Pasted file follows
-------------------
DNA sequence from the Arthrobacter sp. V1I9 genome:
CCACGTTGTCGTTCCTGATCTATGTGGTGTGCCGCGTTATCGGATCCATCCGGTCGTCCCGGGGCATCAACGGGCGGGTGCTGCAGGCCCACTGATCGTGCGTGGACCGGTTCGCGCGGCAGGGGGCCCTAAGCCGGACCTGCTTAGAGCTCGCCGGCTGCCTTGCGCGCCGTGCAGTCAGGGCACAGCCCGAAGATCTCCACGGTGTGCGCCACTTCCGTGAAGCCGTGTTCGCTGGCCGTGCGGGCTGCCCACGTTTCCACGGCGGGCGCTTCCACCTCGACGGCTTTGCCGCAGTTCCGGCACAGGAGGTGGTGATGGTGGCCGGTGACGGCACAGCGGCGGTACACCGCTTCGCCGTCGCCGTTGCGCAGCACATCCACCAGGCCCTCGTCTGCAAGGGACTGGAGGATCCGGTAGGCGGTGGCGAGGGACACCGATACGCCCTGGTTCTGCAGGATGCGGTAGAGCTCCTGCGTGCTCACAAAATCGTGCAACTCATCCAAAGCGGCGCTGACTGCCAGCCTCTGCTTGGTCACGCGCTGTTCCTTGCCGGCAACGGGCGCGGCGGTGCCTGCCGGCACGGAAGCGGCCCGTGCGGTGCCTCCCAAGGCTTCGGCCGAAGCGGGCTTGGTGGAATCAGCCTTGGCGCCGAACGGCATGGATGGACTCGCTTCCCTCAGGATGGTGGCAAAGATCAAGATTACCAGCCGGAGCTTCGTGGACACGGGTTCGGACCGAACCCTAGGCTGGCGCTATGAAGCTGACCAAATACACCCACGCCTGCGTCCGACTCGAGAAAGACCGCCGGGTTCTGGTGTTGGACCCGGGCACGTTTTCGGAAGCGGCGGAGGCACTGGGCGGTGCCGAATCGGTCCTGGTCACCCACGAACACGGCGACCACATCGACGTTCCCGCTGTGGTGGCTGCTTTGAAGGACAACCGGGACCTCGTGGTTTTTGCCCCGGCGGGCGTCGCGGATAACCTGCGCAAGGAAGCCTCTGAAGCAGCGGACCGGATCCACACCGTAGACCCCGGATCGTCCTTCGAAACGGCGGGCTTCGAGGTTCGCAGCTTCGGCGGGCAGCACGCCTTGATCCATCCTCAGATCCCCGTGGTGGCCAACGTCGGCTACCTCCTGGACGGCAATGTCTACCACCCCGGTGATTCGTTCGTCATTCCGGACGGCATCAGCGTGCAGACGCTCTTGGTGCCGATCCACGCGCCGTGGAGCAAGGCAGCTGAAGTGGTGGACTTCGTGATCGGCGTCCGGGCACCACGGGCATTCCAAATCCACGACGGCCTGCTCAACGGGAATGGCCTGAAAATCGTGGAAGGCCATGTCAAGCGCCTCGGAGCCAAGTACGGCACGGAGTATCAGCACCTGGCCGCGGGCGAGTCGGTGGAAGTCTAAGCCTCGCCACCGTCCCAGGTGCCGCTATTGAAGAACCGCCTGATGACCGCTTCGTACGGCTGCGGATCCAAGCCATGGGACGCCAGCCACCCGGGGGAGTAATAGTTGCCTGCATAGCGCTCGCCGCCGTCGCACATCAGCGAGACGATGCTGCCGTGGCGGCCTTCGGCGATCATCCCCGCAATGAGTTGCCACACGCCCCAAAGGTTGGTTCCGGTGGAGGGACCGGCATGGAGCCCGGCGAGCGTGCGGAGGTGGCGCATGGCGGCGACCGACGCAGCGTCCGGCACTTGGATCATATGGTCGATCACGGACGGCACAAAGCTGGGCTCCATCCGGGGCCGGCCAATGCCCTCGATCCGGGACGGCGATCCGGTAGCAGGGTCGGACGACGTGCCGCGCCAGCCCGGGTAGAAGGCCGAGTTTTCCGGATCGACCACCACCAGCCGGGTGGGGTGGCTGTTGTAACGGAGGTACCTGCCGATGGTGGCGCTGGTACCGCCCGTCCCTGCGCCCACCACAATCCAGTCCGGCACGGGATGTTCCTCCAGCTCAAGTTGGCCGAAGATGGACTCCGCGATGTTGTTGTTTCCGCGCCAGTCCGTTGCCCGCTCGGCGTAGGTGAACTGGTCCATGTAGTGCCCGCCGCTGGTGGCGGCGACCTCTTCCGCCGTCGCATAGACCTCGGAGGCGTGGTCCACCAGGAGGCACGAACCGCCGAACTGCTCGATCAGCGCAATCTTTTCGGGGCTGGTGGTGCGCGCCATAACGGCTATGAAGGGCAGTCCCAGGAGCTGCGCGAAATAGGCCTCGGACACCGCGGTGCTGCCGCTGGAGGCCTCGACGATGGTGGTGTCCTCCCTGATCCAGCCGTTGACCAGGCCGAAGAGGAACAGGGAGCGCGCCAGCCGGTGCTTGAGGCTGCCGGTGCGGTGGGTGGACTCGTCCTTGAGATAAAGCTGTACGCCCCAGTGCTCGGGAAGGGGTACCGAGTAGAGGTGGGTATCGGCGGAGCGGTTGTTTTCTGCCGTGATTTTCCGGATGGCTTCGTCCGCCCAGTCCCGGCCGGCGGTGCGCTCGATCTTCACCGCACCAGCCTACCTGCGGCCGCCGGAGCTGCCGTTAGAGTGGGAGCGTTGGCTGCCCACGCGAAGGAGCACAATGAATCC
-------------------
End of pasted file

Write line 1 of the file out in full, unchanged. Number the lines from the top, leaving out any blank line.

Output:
DNA sequence from the Arthrobacter sp. V1I9 genome: